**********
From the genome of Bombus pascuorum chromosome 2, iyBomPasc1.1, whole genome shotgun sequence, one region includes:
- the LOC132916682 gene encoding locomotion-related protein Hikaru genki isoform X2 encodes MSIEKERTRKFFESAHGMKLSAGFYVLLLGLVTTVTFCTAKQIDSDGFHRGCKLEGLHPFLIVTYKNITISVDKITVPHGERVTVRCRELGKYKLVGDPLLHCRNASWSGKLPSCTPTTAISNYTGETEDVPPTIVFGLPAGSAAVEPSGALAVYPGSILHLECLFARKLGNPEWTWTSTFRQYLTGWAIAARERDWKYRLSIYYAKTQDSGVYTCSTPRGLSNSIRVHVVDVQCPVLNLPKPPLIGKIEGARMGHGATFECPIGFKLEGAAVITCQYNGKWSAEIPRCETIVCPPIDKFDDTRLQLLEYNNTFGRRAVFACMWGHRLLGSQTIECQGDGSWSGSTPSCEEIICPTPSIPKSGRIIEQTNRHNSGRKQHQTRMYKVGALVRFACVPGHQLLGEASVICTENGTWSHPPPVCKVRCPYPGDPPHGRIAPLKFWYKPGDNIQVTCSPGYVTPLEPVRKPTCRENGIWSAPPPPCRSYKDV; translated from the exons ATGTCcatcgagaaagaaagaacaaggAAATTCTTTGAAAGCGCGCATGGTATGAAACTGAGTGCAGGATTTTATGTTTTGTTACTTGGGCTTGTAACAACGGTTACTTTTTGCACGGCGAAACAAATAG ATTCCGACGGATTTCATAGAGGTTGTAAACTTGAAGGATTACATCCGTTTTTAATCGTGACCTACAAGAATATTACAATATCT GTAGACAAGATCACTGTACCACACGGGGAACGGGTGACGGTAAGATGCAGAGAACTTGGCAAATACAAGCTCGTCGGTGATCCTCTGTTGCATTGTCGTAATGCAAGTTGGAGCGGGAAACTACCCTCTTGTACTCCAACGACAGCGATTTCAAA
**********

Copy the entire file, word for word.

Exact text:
From the genome of Bombus pascuorum chromosome 2, iyBomPasc1.1, whole genome shotgun sequence, one region includes:
- the LOC132916682 gene encoding locomotion-related protein Hikaru genki isoform X2 encodes MSIEKERTRKFFESAHGMKLSAGFYVLLLGLVTTVTFCTAKQIDSDGFHRGCKLEGLHPFLIVTYKNITISVDKITVPHGERVTVRCRELGKYKLVGDPLLHCRNASWSGKLPSCTPTTAISNYTGETEDVPPTIVFGLPAGSAAVEPSGALAVYPGSILHLECLFARKLGNPEWTWTSTFRQYLTGWAIAARERDWKYRLSIYYAKTQDSGVYTCSTPRGLSNSIRVHVVDVQCPVLNLPKPPLIGKIEGARMGHGATFECPIGFKLEGAAVITCQYNGKWSAEIPRCETIVCPPIDKFDDTRLQLLEYNNTFGRRAVFACMWGHRLLGSQTIECQGDGSWSGSTPSCEEIICPTPSIPKSGRIIEQTNRHNSGRKQHQTRMYKVGALVRFACVPGHQLLGEASVICTENGTWSHPPPVCKVRCPYPGDPPHGRIAPLKFWYKPGDNIQVTCSPGYVTPLEPVRKPTCRENGIWSAPPPPCRSYKDV; translated from the exons ATGTCcatcgagaaagaaagaacaaggAAATTCTTTGAAAGCGCGCATGGTATGAAACTGAGTGCAGGATTTTATGTTTTGTTACTTGGGCTTGTAACAACGGTTACTTTTTGCACGGCGAAACAAATAG ATTCCGACGGATTTCATAGAGGTTGTAAACTTGAAGGATTACATCCGTTTTTAATCGTGACCTACAAGAATATTACAATATCT GTAGACAAGATCACTGTACCACACGGGGAACGGGTGACGGTAAGATGCAGAGAACTTGGCAAATACAAGCTCGTCGGTGATCCTCTGTTGCATTGTCGTAATGCAAGTTGGAGCGGGAAACTACCCTCTTGTACTCCAACGACAGCGATTTCAAA